In some embodiments, the software application is configured to gradually increase the transparency of the rendered image as the media player is loaded into the software application. The transparency transition is set to execute over a predetermined period of time based on a load time required to load the media player. Alternatively, in other embodiments, the software application may track the loading of the media player and match the transparency of the rendered image to the load progress. The aforementioned techniques prevent the viewer from detecting any visual artifacts that normally occur when loading media players. Once the media player is loaded, a frame, such as the first frame, of the media file associated with the media player may be displayed within a playback portion of the media player. A user may then select various controls, such as Play, Pause, Fast-Forward, Rewind, and the like, included in the media player to control the playback of the media file.

In sum, embodiments of the invention provide techniques to remove the visual artifacts commonly associated with loading a media player into a web pages or other software application. First, the software application is loaded with images that represent the media players. An event, such as a mouse-over event, is later detected that causes a particular image to be replaced a media player. The image remains visible over the media player while the media player is loading so that any visual artifacts associated with loading the media player are “covered up” by the image that is still displayed. After some amount of time, the image may be removed or faded away, thereby exposing the media player.

Advantageously, embodiments of the invention provide a less jarring user experience for software applications that include an embedded media player.

While the forgoing is directed to embodiments of the present invention, other and further embodiments of the invention may be devised without departing from the basic scope thereof. For example, aspects of the present invention may be implemented in hardware or software or in a combination of hardware and software. In addition, one embodiment of the invention may be implemented as a program product for use with a computer system. The program(s) of the program product define functions of the embodiments (including the methods described herein) and can be contained on a variety of computer-readable storage media. Illustrative computer-readable storage media include, but are not limited to: (i) non-writable storage media (e.g., read-only memory devices within a computer such as CD-ROM disks readable by a CD-ROM drive, flash memory, ROM chips or any type of solid-state non-volatile semiconductor memory) on which information is permanently stored; and (ii) writable storage media (e.g., floppy disks within a diskette drive or hard-disk drive or any type of solid-state random-access semiconductor memory) on which alterable information is stored. Such computer-readable storage media, when carrying computer-readable instructions that direct the functions of the present invention, are embodiments of the present invention. Therefore, the scope of the present invention is determined by the claims that follow.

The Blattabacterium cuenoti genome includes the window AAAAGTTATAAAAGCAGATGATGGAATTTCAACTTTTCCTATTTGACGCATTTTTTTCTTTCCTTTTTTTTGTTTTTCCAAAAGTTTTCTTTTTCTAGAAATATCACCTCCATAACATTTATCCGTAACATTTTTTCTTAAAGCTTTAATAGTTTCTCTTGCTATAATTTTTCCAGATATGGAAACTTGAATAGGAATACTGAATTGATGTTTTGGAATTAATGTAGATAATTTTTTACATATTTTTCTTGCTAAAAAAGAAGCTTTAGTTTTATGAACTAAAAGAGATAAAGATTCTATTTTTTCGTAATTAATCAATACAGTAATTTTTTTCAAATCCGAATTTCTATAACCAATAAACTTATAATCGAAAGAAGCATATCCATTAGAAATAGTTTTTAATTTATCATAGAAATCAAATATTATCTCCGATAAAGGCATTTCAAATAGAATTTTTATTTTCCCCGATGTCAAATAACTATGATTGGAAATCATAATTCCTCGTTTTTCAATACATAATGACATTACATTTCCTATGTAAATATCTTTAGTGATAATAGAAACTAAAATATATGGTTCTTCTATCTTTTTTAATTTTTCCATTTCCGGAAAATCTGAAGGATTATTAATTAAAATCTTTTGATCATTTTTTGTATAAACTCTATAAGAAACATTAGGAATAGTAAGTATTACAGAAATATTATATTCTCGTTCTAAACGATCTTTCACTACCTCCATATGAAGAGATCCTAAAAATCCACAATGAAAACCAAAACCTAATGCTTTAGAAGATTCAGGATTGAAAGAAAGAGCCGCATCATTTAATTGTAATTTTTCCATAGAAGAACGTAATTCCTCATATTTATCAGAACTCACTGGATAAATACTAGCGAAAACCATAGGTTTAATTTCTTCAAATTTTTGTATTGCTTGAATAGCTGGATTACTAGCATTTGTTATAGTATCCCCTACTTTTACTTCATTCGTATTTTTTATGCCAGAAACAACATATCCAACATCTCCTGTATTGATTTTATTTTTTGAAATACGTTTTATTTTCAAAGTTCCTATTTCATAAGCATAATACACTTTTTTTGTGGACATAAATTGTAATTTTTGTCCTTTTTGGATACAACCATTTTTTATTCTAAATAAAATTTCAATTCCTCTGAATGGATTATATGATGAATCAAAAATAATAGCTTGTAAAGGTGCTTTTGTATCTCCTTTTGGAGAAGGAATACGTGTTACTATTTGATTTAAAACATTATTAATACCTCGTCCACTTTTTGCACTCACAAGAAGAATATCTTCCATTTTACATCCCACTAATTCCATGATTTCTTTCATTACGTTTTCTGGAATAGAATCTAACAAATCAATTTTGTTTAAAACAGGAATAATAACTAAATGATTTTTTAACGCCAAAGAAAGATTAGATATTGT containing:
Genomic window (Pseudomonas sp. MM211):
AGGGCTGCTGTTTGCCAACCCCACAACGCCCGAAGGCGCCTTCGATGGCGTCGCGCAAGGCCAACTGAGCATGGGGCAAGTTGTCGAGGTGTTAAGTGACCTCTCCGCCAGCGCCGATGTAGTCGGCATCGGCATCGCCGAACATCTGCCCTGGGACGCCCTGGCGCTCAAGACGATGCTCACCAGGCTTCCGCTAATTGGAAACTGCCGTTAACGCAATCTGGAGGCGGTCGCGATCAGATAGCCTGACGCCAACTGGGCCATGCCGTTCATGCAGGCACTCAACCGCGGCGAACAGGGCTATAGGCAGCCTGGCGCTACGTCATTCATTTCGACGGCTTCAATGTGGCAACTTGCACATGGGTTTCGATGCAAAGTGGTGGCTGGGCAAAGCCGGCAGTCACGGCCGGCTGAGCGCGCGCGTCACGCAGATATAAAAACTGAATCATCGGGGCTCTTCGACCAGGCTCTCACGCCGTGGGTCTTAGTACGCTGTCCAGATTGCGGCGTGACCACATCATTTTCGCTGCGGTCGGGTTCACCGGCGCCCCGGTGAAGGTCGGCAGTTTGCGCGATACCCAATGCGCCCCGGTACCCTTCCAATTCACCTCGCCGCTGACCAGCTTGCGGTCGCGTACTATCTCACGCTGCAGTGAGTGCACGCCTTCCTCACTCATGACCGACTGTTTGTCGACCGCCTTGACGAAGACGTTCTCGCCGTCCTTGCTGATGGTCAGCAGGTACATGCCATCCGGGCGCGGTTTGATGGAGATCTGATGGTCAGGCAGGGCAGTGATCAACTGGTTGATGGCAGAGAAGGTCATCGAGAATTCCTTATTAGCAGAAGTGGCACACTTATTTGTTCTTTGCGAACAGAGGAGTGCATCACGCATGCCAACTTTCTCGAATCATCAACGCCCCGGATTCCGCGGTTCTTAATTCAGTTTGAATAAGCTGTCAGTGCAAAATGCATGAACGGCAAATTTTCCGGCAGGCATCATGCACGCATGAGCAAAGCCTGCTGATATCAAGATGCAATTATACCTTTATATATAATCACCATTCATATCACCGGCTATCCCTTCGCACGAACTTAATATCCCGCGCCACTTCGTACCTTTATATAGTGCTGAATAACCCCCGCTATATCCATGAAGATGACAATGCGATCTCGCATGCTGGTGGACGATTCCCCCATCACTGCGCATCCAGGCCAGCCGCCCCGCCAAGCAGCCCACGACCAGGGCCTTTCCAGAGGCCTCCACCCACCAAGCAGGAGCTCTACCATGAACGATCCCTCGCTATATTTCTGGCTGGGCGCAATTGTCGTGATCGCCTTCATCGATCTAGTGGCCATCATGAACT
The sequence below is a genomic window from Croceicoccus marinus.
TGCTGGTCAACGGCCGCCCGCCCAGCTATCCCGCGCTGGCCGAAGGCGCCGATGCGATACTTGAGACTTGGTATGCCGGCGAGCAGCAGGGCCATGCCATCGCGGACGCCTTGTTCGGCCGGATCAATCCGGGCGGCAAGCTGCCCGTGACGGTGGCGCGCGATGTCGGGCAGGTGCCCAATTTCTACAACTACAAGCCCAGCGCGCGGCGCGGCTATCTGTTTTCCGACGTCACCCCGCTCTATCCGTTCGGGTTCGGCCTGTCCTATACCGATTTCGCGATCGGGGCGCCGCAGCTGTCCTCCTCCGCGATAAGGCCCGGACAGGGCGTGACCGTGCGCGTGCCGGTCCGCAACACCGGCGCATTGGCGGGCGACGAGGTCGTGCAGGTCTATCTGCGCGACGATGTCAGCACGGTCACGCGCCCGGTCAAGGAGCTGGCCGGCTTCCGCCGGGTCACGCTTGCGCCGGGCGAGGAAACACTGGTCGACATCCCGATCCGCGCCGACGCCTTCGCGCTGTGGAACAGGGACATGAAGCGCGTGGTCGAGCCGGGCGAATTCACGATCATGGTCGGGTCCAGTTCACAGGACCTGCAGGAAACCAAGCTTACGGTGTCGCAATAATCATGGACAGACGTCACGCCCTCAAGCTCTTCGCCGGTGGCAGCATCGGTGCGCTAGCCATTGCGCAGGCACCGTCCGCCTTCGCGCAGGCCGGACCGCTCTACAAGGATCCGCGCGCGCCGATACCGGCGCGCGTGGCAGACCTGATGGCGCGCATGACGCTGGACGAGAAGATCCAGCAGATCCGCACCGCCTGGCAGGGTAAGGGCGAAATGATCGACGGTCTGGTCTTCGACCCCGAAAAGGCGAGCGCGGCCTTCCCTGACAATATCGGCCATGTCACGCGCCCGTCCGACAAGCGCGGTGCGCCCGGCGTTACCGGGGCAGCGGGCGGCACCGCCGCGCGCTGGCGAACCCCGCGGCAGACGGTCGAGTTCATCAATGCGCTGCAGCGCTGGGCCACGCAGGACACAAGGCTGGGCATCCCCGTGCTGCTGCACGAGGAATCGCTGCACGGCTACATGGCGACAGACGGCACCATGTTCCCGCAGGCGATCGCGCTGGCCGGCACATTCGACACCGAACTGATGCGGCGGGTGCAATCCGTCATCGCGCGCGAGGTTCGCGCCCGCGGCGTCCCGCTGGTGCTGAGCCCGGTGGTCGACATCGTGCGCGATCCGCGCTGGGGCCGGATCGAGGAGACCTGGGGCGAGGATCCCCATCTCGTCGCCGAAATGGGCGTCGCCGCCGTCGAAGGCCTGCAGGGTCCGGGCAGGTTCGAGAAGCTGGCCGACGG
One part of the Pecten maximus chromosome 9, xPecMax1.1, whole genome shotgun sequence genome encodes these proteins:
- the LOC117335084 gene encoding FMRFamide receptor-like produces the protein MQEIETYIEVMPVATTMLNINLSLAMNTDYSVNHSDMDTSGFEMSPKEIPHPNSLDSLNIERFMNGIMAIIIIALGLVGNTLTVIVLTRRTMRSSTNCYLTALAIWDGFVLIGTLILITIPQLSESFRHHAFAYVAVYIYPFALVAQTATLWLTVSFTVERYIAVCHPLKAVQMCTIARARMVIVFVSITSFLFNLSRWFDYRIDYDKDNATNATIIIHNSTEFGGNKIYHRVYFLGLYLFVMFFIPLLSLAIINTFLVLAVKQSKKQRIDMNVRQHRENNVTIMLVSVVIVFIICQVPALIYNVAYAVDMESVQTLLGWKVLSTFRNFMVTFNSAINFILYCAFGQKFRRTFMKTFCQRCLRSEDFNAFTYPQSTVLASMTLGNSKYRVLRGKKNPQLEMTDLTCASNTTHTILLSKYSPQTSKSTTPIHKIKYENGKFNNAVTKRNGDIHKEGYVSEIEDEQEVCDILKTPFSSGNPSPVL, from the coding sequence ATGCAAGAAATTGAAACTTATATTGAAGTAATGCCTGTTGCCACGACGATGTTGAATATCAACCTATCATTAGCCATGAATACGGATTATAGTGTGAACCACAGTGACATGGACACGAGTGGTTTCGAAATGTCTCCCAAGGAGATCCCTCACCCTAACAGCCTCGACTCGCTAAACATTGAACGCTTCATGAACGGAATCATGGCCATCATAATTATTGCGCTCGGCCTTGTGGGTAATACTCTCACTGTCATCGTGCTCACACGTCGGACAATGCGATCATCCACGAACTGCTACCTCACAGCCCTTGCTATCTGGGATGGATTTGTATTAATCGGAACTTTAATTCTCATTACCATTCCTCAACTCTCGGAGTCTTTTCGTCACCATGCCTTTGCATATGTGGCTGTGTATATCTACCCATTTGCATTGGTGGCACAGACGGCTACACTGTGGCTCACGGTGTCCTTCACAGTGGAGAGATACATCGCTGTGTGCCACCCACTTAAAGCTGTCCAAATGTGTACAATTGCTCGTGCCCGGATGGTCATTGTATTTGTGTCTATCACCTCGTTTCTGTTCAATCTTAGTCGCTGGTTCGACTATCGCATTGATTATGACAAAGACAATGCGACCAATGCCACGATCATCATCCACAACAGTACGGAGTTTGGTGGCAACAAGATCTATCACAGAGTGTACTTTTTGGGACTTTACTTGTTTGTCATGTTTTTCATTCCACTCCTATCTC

Claims (15)

What is claimed is:
1. A computer-implemented method, comprising:
at a time no media players are loaded into computer memory, detecting an event associated with an image displayed within a web browser application on a display device, wherein the image includes a non-functional user interface of a media player superimposed on a frame of a video file, the non-functional user interface including non-functional playback, volume, and resolution controls;
in response to detecting the event:
loading the media player into computer memory and, at the same time that the media player is loading, increasing a transparency of the image from a non-transparent state in which the media player is obscured by the image, to a partially transparent state in which the media player is partially obscured by the image, and then to a fully transparent state in which the media player is not obscured by the image;
retrieving the video file; and
displaying the frame of the video file in the media player, the media player being configured to play the video file in the web browser application at a position contiguous with a position of the image; and
once the media player is fully loaded into computer memory:
removing the image from the web browser interface.